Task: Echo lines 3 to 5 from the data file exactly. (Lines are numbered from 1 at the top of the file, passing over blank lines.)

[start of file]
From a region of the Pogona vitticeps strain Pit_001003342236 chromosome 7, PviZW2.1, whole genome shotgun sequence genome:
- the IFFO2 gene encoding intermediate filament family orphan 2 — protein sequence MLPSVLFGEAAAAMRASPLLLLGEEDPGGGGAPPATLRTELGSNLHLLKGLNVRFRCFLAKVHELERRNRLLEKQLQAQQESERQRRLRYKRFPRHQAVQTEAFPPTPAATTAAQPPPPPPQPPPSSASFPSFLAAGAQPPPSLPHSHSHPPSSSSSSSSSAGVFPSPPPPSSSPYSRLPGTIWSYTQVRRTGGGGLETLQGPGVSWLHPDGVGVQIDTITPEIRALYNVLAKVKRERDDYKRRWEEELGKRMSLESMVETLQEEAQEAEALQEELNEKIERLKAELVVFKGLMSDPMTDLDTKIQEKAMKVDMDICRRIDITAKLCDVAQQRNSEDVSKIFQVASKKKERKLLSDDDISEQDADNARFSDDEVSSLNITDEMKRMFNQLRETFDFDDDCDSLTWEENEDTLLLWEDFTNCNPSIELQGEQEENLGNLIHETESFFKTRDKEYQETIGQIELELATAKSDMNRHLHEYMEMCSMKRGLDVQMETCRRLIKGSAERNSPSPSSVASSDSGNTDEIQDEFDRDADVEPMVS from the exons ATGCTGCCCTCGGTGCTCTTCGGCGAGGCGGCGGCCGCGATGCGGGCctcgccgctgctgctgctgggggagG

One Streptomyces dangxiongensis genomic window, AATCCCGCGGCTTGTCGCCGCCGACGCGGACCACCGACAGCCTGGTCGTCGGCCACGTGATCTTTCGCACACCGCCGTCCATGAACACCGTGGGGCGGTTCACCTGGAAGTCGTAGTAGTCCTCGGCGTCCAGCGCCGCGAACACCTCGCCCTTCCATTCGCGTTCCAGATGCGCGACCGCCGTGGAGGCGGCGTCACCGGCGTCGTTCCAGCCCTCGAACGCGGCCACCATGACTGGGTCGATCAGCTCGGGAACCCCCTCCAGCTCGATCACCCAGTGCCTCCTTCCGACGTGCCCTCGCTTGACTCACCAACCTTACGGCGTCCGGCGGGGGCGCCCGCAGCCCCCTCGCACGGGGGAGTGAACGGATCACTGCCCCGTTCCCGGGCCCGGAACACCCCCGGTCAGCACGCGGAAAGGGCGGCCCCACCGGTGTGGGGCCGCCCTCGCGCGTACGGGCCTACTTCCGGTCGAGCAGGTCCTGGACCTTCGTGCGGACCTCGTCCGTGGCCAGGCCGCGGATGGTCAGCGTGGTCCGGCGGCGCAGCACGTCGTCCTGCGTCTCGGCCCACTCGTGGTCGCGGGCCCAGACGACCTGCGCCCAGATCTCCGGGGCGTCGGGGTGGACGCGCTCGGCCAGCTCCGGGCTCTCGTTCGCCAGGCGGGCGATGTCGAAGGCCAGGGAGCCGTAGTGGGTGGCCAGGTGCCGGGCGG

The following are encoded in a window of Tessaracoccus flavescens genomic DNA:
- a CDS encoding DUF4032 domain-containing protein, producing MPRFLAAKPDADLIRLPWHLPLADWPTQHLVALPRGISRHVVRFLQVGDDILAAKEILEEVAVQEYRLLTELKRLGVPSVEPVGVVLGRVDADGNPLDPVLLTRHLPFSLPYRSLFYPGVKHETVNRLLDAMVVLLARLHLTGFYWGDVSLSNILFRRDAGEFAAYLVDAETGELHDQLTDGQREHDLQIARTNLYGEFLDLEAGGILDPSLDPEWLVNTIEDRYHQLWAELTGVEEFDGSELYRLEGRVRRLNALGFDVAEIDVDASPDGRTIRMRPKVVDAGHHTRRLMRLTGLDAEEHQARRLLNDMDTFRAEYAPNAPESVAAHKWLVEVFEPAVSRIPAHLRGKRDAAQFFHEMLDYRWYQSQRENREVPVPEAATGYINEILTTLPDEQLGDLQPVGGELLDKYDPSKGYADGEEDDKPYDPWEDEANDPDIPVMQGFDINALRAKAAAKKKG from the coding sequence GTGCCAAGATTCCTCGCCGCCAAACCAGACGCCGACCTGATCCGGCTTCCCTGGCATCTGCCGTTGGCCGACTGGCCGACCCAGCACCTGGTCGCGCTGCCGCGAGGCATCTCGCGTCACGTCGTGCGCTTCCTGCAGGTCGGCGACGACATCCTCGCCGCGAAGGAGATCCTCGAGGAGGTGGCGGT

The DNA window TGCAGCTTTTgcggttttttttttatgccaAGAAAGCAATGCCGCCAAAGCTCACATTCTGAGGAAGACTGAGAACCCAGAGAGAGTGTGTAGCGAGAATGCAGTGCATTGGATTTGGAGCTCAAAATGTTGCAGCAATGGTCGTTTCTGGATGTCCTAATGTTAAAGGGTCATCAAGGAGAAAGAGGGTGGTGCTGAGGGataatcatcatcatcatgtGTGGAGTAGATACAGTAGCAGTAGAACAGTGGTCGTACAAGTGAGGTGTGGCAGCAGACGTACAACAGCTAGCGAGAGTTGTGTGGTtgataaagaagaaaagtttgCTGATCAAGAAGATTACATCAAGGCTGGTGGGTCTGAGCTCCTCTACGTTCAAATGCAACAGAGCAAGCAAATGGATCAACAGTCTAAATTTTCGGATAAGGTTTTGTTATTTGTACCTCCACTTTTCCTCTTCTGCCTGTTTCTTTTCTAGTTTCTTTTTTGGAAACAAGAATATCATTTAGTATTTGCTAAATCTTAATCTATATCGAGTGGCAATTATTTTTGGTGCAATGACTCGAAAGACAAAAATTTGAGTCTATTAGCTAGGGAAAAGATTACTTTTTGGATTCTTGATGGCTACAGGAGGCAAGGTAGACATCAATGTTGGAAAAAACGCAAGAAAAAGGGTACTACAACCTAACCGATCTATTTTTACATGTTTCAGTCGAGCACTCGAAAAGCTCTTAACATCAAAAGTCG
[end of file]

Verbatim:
One Streptomyces dangxiongensis genomic window, AATCCCGCGGCTTGTCGCCGCCGACGCGGACCACCGACAGCCTGGTCGTCGGCCACGTGATCTTTCGCACACCGCCGTCCATGAACACCGTGGGGCGGTTCACCTGGAAGTCGTAGTAGTCCTCGGCGTCCAGCGCCGCGAACACCTCGCCCTTCCATTCGCGTTCCAGATGCGCGACCGCCGTGGAGGCGGCGTCACCGGCGTCGTTCCAGCCCTCGAACGCGGCCACCATGACTGGGTCGATCAGCTCGGGAACCCCCTCCAGCTCGATCACCCAGTGCCTCCTTCCGACGTGCCCTCGCTTGACTCACCAACCTTACGGCGTCCGGCGGGGGCGCCCGCAGCCCCCTCGCACGGGGGAGTGAACGGATCACTGCCCCGTTCCCGGGCCCGGAACACCCCCGGTCAGCACGCGGAAAGGGCGGCCCCACCGGTGTGGGGCCGCCCTCGCGCGTACGGGCCTACTTCCGGTCGAGCAGGTCCTGGACCTTCGTGCGGACCTCGTCCGTGGCCAGGCCGCGGATGGTCAGCGTGGTCCGGCGGCGCAGCACGTCGTCCTGCGTCTCGGCCCACTCGTGGTCGCGGGCCCAGACGACCTGCGCCCAGATCTCCGGGGCGTCGGGGTGGACGCGCTCGGCCAGCTCCGGGCTCTCGTTCGCCAGGCGGGCGATGTCGAAGGCCAGGGAGCCGTAGTGGGTGGCCAGGTGCCGGGCGG

The following are encoded in a window of Tessaracoccus flavescens genomic DNA:
- a CDS encoding DUF4032 domain-containing protein, producing MPRFLAAKPDADLIRLPWHLPLADWPTQHLVALPRGISRHVVRFLQVGDDILAAKEILEEVAVQEYRLLTELKRLGVPSVEPVGVVLGRVDADGNPLDPVLLTRHLPFSLPYRSLFYPGVKHETVNRLLDAMVVLLARLHLTGFYWGDVSLSNILFRRDAGEFAAYLVDAETGELHDQLTDGQREHDLQIARTNLYGEFLDLEAGGILDPSLDPEWLVNTIEDRYHQLWAELTGVEEFDGSELYRLEGRVRRLNALGFDVAEIDVDASPDGRTIRMRPKVVDAGHHTRRLMRLTGLDAEEHQARRLLNDMDTFRAEYAPNAPESVAAHKWLVEVFEPAVSRIPAHLRGKRDAAQFFHEMLDYRWYQSQRENREVPVPEAATGYINEILTTLPDEQLGDLQPVGGELLDKYDPSKGYADGEEDDKPYDPWEDEANDPDIPVMQGFDINALRAKAAAKKKG from the coding sequence GTGCCAAGATTCCTCGCCGCCAAACCAGACGCCGACCTGATCCGGCTTCCCTGGCATCTGCCGTTGGCCGACTGGCCGACCCAGCACCTGGTCGCGCTGCCGCGAGGCATCTCGCGTCACGTCGTGCGCTTCCTGCAGGTCGGCGACGACATCCTCGCCGCGAAGGAGATCCTCGAGGAGGTGGCGGT